The world’s cheapest hostels: are they worth it?

Depending on the location, hostels can be an amazing way to save money while exploring on board … But are the budget still worth it?

Everyone loves a good deal and sometimes hotel prices just aren’t enough. When Airbnb isn’t an option, many young travelers turn to hostels. They are socially oriented towards the community, offer adequate sleeping space, and some even offer additional services such as food and drink. And if a traveler can find a hostel with a pool or outdoor space near their travel destination, that’s even better … right?

Everyone has heard horror stories when it comes to hotels, and even Airbnb has had its share of drama when it comes to renting a space. But hostels are a whole different mix because they are usually much more affordable, so how do you decide if that low and low price is worth it? By taking a look at some of the cheaper hostels around and seeing what the reviews are saying.


The dreamer in Colombia

Columbia has a lot to see and do, especially near Cartagena, and it can be made even easier with a good place to rest at night. The Dreamer, starting at just over six dollars a night, offers a garden, a large swimming pool, a built-in bar, and even a restaurant that serves Italian cuisine.

the dream hostel in colombia

via Booking.com

That’s already way more than what a traveler would normally get at a hostel, well worth the $ 6.73 you’d pay per night. It is also within a reasonable distance of several natural park sites, while still being considered one of the most social hostels in the country with its common areas.

Flow Hostel in Budapest

There are several wonderful hotels in Budapest that offer comfortable beds, breakfast with a view, and fun amenities. However, when it comes to saving money in Budapest, a hostel is the place to be.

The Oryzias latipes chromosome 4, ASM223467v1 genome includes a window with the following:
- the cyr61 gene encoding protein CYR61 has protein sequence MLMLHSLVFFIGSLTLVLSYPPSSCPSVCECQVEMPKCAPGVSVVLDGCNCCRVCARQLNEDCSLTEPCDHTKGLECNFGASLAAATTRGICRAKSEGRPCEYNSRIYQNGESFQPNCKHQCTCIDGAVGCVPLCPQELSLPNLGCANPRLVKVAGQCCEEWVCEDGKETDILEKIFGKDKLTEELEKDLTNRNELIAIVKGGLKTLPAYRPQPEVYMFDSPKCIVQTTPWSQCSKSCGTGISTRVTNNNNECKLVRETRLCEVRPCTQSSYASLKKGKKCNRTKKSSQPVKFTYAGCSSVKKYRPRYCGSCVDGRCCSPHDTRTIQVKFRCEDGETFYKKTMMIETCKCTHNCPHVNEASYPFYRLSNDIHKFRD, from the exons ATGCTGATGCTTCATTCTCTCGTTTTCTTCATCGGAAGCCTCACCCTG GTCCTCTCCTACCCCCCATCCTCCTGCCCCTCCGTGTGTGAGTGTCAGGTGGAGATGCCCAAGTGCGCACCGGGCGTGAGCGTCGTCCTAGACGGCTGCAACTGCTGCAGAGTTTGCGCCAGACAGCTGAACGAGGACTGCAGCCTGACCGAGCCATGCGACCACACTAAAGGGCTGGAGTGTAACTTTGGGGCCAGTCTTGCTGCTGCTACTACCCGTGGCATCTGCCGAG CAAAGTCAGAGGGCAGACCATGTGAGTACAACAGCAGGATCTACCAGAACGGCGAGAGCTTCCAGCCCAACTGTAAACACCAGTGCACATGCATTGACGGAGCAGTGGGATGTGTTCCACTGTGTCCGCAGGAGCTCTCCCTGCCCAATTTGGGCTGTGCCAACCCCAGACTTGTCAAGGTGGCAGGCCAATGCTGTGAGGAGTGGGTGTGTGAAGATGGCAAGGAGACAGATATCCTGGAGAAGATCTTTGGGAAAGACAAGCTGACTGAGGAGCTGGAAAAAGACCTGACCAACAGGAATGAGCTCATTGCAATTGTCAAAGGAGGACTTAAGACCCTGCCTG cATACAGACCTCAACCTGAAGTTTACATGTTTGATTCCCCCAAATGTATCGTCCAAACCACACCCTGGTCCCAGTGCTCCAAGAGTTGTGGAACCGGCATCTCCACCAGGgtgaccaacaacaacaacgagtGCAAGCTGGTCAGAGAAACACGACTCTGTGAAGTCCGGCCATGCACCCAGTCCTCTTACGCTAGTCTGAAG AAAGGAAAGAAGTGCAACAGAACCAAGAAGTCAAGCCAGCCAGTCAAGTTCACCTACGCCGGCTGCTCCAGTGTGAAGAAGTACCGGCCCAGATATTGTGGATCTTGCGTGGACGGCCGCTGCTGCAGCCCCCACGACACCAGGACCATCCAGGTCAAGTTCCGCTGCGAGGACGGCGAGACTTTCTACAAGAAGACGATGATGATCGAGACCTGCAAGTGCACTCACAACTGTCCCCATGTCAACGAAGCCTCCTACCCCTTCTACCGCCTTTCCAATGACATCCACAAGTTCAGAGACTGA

the kitchen of the flow hostel in budapest

via Pinterest

The good thing about Flow is that it’s a newer hostel, bringing new installments and fresh paint as opposed to some older options. In the hostel’s rooms, visitors will also find that their beds have curtains for privacy, but that’s not all this cool space offers.

It is also in a fantastic location in the city and within walking distance of Budapest’s central market. So while there might not be so much to do in the hostel, there is certainly plenty to do right outside, all for $ 7.85 per night.

Bananas in Thailand

the banana inn in thailand

via Bangkok, the best hostels

The name sounds a bit odd, but for $ 9.31 a night it’s worth putting up with some banana jokes. The location of this hostel is what makes it so amazing – visitors will be surrounded by the lush greenery of Thailand and truly have the opportunity to disconnect and enjoy the scenery.

the view of banana inn in thailand

via Airbnb, Booking.com

Options for travelers also include shared dorms and bungalows, which are private rooms. Visitors will find hammocks to relax in nearby and can even stop by the inn’s kitchen, where the chef is renowned for her authentic Thai cuisine.

Related: 5 Signs Your Hostel is a Winner (5 You Should Book Elsewhere)

The cheapest: the Garden Village guesthouse in Cambodia

the garden village inn in cambodia

via telegraph

While these hostels are all incredibly inexpensive, it’s the Garden Village Guesthouse that really wins the savings game. The problem is, travelers have found that the low price doesn’t necessarily mean it’s always worth it.

For dollar dorms (yes, you read that right), travelers can expect a bed, towel, and mosquito net … Upgrades (single and deluxe rooms) are available for a price consistently lower than $ 20.

However, the dorms are next to the kitchen, which can mean various noises and smells, and there is free wifi in public areas, laundry service, volleyball court, affordable bike rental, affordable rooftop bar and restaurant.

Next: 10 Hostels From Around The World That Could Be Better Than A Hotel

various india foods

India is divided into four zones with four varieties of delicious food, here is what they are


About the Author

Comments are closed.